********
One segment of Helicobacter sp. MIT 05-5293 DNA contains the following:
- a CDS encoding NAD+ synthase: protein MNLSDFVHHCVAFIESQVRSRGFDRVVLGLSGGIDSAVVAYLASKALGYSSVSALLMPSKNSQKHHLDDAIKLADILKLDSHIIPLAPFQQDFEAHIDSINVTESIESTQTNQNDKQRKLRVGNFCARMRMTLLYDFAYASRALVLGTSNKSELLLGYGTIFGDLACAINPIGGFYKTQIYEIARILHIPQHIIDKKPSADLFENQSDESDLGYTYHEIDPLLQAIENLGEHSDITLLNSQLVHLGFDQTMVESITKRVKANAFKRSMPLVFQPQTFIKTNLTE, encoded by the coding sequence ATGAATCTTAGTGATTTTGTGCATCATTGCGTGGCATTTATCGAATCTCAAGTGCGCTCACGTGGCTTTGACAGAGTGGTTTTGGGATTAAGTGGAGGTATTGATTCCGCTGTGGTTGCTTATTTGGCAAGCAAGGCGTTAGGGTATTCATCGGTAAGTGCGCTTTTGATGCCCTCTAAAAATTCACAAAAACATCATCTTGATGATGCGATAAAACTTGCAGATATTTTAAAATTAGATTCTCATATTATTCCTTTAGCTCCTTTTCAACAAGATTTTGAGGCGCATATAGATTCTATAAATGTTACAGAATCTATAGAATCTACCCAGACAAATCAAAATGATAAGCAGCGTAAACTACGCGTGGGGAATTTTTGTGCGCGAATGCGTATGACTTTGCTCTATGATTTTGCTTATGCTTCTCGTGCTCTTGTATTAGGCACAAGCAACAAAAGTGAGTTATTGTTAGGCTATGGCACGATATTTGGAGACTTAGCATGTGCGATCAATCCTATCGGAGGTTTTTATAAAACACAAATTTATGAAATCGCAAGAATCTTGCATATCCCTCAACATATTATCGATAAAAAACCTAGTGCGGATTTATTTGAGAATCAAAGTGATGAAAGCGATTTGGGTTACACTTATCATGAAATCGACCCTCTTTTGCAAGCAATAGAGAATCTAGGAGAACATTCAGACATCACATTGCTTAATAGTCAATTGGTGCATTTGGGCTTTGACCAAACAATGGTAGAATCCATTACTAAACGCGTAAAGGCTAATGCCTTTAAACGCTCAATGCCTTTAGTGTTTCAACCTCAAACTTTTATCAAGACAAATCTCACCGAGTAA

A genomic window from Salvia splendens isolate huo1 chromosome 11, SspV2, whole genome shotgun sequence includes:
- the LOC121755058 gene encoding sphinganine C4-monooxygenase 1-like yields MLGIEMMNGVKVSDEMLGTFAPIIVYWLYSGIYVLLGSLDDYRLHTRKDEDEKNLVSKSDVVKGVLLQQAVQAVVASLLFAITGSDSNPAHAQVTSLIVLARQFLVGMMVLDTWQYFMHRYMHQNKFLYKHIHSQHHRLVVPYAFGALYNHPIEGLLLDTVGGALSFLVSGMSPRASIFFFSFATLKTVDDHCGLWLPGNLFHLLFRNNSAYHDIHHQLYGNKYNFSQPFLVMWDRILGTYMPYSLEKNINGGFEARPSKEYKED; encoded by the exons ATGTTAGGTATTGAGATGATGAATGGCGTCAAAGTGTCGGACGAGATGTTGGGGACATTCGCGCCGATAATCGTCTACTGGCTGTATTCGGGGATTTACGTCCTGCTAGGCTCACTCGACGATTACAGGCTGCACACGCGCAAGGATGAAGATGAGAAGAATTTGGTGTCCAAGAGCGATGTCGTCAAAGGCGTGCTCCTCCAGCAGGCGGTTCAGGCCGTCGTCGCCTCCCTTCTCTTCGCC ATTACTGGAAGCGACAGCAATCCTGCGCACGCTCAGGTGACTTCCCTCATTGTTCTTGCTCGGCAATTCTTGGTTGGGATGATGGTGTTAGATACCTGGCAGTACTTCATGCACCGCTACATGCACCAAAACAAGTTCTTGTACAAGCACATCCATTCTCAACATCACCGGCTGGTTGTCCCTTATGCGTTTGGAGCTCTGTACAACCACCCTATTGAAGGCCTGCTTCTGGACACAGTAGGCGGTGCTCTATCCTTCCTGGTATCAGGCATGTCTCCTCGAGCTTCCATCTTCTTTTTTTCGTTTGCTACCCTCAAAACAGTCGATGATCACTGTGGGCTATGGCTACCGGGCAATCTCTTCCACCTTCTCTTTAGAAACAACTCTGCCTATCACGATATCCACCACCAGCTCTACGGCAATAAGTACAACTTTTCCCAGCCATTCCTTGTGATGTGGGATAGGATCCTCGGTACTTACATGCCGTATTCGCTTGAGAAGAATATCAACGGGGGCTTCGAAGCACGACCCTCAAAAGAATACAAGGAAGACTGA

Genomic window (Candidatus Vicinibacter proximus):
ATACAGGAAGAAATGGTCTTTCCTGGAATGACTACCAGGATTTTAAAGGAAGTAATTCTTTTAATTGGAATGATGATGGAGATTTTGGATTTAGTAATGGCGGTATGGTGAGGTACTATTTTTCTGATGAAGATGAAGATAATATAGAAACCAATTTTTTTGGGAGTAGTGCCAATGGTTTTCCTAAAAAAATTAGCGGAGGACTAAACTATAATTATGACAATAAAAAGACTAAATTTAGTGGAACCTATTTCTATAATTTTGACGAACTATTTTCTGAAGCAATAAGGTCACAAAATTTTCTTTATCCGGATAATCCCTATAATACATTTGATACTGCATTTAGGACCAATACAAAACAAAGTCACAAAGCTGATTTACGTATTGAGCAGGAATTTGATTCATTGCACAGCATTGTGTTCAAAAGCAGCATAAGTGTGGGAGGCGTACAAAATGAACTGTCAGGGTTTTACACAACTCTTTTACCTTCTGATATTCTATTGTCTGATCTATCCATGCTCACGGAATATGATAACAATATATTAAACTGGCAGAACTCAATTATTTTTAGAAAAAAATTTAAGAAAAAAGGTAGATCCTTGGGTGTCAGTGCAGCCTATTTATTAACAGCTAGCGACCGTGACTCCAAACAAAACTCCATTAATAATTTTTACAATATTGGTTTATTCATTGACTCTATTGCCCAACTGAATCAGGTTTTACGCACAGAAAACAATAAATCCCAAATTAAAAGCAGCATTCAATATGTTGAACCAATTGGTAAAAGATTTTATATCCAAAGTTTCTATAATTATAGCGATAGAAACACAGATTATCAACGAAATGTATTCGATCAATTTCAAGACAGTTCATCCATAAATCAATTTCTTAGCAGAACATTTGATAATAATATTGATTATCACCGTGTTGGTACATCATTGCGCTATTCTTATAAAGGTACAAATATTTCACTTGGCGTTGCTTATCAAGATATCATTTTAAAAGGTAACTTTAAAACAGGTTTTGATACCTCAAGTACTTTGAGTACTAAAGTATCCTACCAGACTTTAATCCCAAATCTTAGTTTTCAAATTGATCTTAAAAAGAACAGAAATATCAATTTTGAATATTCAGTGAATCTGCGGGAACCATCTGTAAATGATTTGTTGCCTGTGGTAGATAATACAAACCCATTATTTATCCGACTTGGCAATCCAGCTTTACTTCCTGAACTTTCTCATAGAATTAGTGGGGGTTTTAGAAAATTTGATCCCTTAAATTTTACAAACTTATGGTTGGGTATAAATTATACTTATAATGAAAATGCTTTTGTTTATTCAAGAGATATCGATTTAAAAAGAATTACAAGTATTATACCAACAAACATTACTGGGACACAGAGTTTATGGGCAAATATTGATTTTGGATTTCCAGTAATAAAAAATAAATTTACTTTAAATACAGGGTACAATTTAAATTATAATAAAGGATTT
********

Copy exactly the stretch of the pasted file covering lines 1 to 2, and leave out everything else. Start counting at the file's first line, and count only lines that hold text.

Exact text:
One segment of Helicobacter sp. MIT 05-5293 DNA contains the following:
- a CDS encoding NAD+ synthase: protein MNLSDFVHHCVAFIESQVRSRGFDRVVLGLSGGIDSAVVAYLASKALGYSSVSALLMPSKNSQKHHLDDAIKLADILKLDSHIIPLAPFQQDFEAHIDSINVTESIESTQTNQNDKQRKLRVGNFCARMRMTLLYDFAYASRALVLGTSNKSELLLGYGTIFGDLACAINPIGGFYKTQIYEIARILHIPQHIIDKKPSADLFENQSDESDLGYTYHEIDPLLQAIENLGEHSDITLLNSQLVHLGFDQTMVESITKRVKANAFKRSMPLVFQPQTFIKTNLTE, encoded by the coding sequence ATGAATCTTAGTGATTTTGTGCATCATTGCGTGGCATTTATCGAATCTCAAGTGCGCTCACGTGGCTTTGACAGAGTGGTTTTGGGATTAAGTGGAGGTATTGATTCCGCTGTGGTTGCTTATTTGGCAAGCAAGGCGTTAGGGTATTCATCGGTAAGTGCGCTTTTGATGCCCTCTAAAAATTCACAAAAACATCATCTTGATGATGCGATAAAACTTGCAGATATTTTAAAATTAGATTCTCATATTATTCCTTTAGCTCCTTTTCAACAAGATTTTGAGGCGCATATAGATTCTATAAATGTTACAGAATCTATAGAATCTACCCAGACAAATCAAAATGATAAGCAGCGTAAACTACGCGTGGGGAATTTTTGTGCGCGAATGCGTATGACTTTGCTCTATGATTTTGCTTATGCTTCTCGTGCTCTTGTATTAGGCACAAGCAACAAAAGTGAGTTATTGTTAGGCTATGGCACGATATTTGGAGACTTAGCATGTGCGATCAATCCTATCGGAGGTTTTTATAAAACACAAATTTATGAAATCGCAAGAATCTTGCATATCCCTCAACATATTATCGATAAAAAACCTAGTGCGGATTTATTTGAGAATCAAAGTGATGAAAGCGATTTGGGTTACACTTATCATGAAATCGACCCTCTTTTGCAAGCAATAGAGAATCTAGGAGAACATTCAGACATCACATTGCTTAATAGTCAATTGGTGCATTTGGGCTTTGACCAAACAATGGTAGAATCCATTACTAAACGCGTAAAGGCTAATGCCTTTAAACGCTCAATGCCTTTAGTGTTTCAACCTCAAACTTTTATCAAGACAAATCTCACCGAGTAA